My Brilliant Career
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An outback farmer's daughter fights sexism to be a writer in circa-1900 Australia. Directed by Gillian Armstrong.
The acclaimed debut of Judy Davis is the best reason to see My Brilliant Career, and the award-winning film is highly recommended as the feature debut of director Gillian Armstrong. This was an early entry in the magnificent "New Australian Cinema" movement that yielded such classics as Picnic at Hanging Rock, Gallipoli, and Breaker Morant, and 27-year-old Armstrong (who would later direct the popular 1994 version of Little Women) brought just the right feminist touch to this stately adaptation of the 1901 semi-autobiographical novel by Miles Franklin. Davis (who was 23 at the time) plays 16-year-old Sybylla Melvyn, on the verge of womanhood in turn-of-the-century Australia and determined to have a "brilliant career" as an independent writer and lover of life, but her attraction to a wealthy bachelor (Sam Neill, charming as always), and the pressures of her family to lead a conventional life of devoted domesticity, turn this into a romantic and highly observant drama of personal dilemma and free-spirited conviction. It's no surprise that Davis and Armstrong went on to brilliant careers themselves (Davis starred in David Lean's A Passage to India just a few years later). --Jeff ShannonSee all Editorial Reviews
- Interview with Director Gillian Armstrong
- Interview with Producer Margaret Fink
- Cannes Film Festival Newsreel Featuring Star Judy Davis, Director Gillian Armstrong and Producer Margaret Fink
- "The Miles Franklin Story"
- Poster & Still Gallery
- Theatrical Trailers
- Teachers' Study Guide DVD-ROM
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Well, Sybylla was not as likable. Her behavior and methods didn't seem as high-minded as I had thought when I was younger. Sybylla was still a sympathetic character, either to be trapped in the boondocks with little chance to break out of the rut of never-ending farm life, or be expected to make a good marriage. No other 'acceptable-for-a-woman' choices were available. Sybylla was a non-conformist, even a radical for the times, which was admirable. She admits to her egotistical nature from the jump. However, in my latest viewing her selfishness seemed more pronounced and damaging to even the most well-meaning of her circle. I felt a wee bit more sympathy for her mother exasperated by a daughter who seemed to prefer to sit and dream of artistic greatness - in what field she didn't know really, although she did demonstrate talent - rather than help about the house. I thought her suitors (even the one who was a confirmed a$$) could be forgiven for believing their efforts were welcome. One opinion didn't change - her choice in the end was the best one and made for the most authentic ending. Oh, and the pillow fight was still hot.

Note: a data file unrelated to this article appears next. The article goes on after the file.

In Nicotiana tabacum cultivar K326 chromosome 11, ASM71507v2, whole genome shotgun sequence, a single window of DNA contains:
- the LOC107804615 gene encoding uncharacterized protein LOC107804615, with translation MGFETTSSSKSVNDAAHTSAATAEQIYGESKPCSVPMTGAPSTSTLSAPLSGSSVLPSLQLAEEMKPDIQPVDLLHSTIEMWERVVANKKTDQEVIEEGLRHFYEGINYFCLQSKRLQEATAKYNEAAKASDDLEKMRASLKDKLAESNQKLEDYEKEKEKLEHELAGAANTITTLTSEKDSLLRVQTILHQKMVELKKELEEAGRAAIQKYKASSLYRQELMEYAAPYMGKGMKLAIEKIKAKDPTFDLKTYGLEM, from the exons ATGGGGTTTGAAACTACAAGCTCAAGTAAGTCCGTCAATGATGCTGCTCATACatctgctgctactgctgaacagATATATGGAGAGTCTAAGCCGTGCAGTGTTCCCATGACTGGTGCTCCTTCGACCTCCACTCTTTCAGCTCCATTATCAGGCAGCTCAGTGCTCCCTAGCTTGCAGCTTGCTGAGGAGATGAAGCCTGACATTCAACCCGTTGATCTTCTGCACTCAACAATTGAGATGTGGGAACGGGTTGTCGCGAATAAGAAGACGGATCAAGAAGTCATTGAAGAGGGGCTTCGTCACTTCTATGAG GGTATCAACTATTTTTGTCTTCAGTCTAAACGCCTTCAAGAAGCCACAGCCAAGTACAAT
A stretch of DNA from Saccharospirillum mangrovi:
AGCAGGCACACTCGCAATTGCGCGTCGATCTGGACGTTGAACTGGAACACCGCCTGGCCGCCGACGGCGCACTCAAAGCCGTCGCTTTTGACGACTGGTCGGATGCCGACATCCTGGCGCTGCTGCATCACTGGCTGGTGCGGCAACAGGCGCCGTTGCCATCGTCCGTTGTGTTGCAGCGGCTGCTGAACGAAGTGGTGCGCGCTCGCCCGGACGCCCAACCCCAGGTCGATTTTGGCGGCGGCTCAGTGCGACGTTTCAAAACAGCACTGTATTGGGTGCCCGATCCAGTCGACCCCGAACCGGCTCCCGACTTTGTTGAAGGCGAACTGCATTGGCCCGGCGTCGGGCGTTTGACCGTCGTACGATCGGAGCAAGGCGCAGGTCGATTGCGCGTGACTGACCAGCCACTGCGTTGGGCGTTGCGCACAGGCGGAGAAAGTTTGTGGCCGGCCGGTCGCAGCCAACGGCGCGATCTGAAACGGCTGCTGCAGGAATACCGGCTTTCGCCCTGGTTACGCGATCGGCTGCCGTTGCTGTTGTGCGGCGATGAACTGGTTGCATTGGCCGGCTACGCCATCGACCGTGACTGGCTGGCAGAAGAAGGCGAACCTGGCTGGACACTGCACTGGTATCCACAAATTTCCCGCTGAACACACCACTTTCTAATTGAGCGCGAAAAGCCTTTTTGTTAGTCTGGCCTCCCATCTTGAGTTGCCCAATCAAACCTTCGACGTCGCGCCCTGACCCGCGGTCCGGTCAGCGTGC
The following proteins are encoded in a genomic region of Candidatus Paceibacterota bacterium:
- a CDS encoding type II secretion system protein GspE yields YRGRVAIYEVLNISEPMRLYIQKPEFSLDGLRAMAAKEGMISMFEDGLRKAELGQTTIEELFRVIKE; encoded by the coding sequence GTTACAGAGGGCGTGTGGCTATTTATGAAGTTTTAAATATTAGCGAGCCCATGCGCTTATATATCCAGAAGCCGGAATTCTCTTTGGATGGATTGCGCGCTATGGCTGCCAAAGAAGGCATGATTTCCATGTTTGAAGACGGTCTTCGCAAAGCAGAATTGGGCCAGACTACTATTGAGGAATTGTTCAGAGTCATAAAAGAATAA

Sybylla remains interesting, and watching her slow maturation was better appreciated this time around. The performances by all of the actors, the direction, and the blu-ray quality are fine.
But Sybilla is not to be pinned down. She feels a sense of her own destiny, and giving that over to a marriage before she's 20 is not even conceivable for her. She wants to write, and her passion to do so is motivated by the deep compassion and despair she feels for the strong, beautiful, loving and prickly but lovable people of her harsh country, whom she sees as wasting their lives in an endless toil of day-to-day labor that she finds both noble and pointless. Her mother's early fade to old age, in stark contrast to her sister, who, having stayed behind with their mother, is still gorgeous and healthy, much to Sybilla's surprise (the difference between the two is emphasized by some cross-cutting). We see how life as a farmer's wife in the harsh Outback, working round the clock, having (and burying) baby after baby, has stretched her mother to a thin, exhausted shell of her former self. This grieves Sybilla, though she also is filled with admiration for her. It's this duality of experience that is at the heart of the story.
Sybilla's grandmother, elegantly played by Aileen Britton, is a gentle woman with a steel backbone, who has, in her own way, survived a challenging life despite the appearance of ease. She and her (other) daughter Helen, set out to transform Sybilla from wildcat to elegant young woman, combing out a mane of hair we would not see again until a few years later when Helena Bonham Carter showed up in "A Room with a View," giving her facials, teaching her to walk and talk like a lady, and trying (mostly in vain) to make this transformation more than skin deep.